Teachers can learn a lot from their students. When I was a first-year teacher in Pensacola, Florida–a city entrenched in the Bible Belt–I learned a lot about prayer from my middle schoolers often at the most unexpected times.
They were taking a test the first time I saw it happen. We were fifteen minutes into the test–the students hard at work and concentrating–when an ambulance drove by. It wasn’t excessively loud and I probably wouldn’t have even noticed it if it wasn’t for Evan.
When Evan heard the ambulance, he didn’t look out the window to see what was going on. In fact, he didn’t look up at all. With intense focus on his test, he made the Sign of the Cross and continued with his work.
I had grown up Catholic and I was even teaching religion at the time, but I had never heard or seen someone make the Sign of the Cross when an ambulance drove by. I was very struck by the simplicity and power of this ambulance prayer.
When we see an ambulance with its sirens blaring and lights flashing, we have no idea how serious the situation might be. We can’t really know the details of what is going on inside or the destination the drives are navigating towards.
But we can pray.
Like Evan, I think the Sign of the Cross is a great ambulance prayer for the people in harms way or for the people in whose care their lives might depend.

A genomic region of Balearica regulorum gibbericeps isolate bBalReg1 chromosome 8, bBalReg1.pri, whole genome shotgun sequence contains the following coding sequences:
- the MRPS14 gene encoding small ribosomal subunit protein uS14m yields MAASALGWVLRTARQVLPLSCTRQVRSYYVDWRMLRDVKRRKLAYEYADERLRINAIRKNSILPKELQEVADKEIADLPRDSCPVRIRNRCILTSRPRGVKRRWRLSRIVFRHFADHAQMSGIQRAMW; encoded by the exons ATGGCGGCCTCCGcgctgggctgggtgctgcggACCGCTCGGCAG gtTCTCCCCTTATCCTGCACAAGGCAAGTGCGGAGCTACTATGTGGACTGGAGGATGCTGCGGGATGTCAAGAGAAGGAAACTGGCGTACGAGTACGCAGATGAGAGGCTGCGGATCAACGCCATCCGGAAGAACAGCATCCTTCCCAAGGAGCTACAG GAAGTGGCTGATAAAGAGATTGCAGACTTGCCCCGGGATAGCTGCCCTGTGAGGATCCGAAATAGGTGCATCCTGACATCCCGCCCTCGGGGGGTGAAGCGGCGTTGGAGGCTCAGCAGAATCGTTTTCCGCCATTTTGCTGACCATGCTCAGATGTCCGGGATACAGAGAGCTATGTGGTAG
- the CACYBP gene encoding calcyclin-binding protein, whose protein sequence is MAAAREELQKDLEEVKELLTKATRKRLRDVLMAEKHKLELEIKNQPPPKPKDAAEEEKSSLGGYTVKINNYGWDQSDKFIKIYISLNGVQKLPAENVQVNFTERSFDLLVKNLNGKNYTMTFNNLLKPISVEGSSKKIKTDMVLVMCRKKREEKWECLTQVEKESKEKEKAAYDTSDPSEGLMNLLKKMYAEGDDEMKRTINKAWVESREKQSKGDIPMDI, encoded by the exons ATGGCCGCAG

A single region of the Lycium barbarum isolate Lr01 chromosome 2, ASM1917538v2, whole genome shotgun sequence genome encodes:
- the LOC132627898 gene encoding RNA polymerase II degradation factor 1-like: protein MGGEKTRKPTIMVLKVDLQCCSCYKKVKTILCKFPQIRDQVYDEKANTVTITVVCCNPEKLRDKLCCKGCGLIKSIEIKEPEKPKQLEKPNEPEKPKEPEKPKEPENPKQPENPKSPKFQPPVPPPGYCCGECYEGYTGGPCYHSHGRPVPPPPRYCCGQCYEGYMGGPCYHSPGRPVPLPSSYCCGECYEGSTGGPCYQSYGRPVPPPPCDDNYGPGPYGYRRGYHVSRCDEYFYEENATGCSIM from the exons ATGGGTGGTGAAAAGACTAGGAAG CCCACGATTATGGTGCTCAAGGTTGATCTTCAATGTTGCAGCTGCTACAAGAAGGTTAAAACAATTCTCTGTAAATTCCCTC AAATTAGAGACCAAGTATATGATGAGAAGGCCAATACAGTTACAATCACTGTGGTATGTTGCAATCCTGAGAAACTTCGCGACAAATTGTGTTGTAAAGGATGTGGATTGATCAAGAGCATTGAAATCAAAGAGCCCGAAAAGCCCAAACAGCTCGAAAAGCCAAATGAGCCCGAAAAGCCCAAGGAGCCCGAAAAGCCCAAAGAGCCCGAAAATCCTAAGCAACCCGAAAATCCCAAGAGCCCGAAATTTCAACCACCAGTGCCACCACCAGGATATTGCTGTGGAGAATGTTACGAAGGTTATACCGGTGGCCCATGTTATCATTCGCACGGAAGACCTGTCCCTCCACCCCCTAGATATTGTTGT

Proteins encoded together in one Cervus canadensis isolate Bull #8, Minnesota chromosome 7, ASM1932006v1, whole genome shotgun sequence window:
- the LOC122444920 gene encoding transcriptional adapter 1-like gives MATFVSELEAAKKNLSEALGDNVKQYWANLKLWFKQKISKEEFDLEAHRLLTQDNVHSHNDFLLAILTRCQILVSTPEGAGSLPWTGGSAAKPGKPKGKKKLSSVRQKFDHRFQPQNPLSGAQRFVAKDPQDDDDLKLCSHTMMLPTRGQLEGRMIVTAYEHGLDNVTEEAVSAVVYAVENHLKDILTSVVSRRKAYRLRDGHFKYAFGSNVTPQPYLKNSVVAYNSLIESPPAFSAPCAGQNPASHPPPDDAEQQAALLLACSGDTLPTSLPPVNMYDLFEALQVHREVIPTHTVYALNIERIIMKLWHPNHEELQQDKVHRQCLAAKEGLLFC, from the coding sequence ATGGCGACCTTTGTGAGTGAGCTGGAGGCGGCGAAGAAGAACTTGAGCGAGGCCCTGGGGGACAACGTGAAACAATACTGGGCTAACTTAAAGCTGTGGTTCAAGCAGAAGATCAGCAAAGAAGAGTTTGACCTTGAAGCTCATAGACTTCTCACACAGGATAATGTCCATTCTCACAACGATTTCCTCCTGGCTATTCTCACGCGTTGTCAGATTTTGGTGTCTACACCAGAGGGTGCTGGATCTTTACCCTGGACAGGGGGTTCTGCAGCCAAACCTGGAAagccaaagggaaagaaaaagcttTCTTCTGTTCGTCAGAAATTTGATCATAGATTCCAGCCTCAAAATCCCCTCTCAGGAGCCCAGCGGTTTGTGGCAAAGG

Others have suggested simple ambulance prayers like the Hail Mary and the Our Father. Or if you feel comfortable, say a private, heartfelt prayer for the people involved.
I am very thankful for the parents who teach their children to pray like this–to think and pray for others no matter what they are doing at a particular time. They are an inspiration for us all.
The next time you hear an ambulance or pull over for one to drive by, how will you pray?
My Catholic school growing up was only a block away from the firehouse. Every time the firetrucks or ambulance went out, the class would stop and say a Hail Mary for those involved. I continue the tradition with my kids today whenever we are out driving and hear or see firetrucks and ambulance. We turn down the radio and either together or separately say a Hail Mary and follow with, “Please take care of those needing the ambulance/fire trucks and those that are taking care of them.”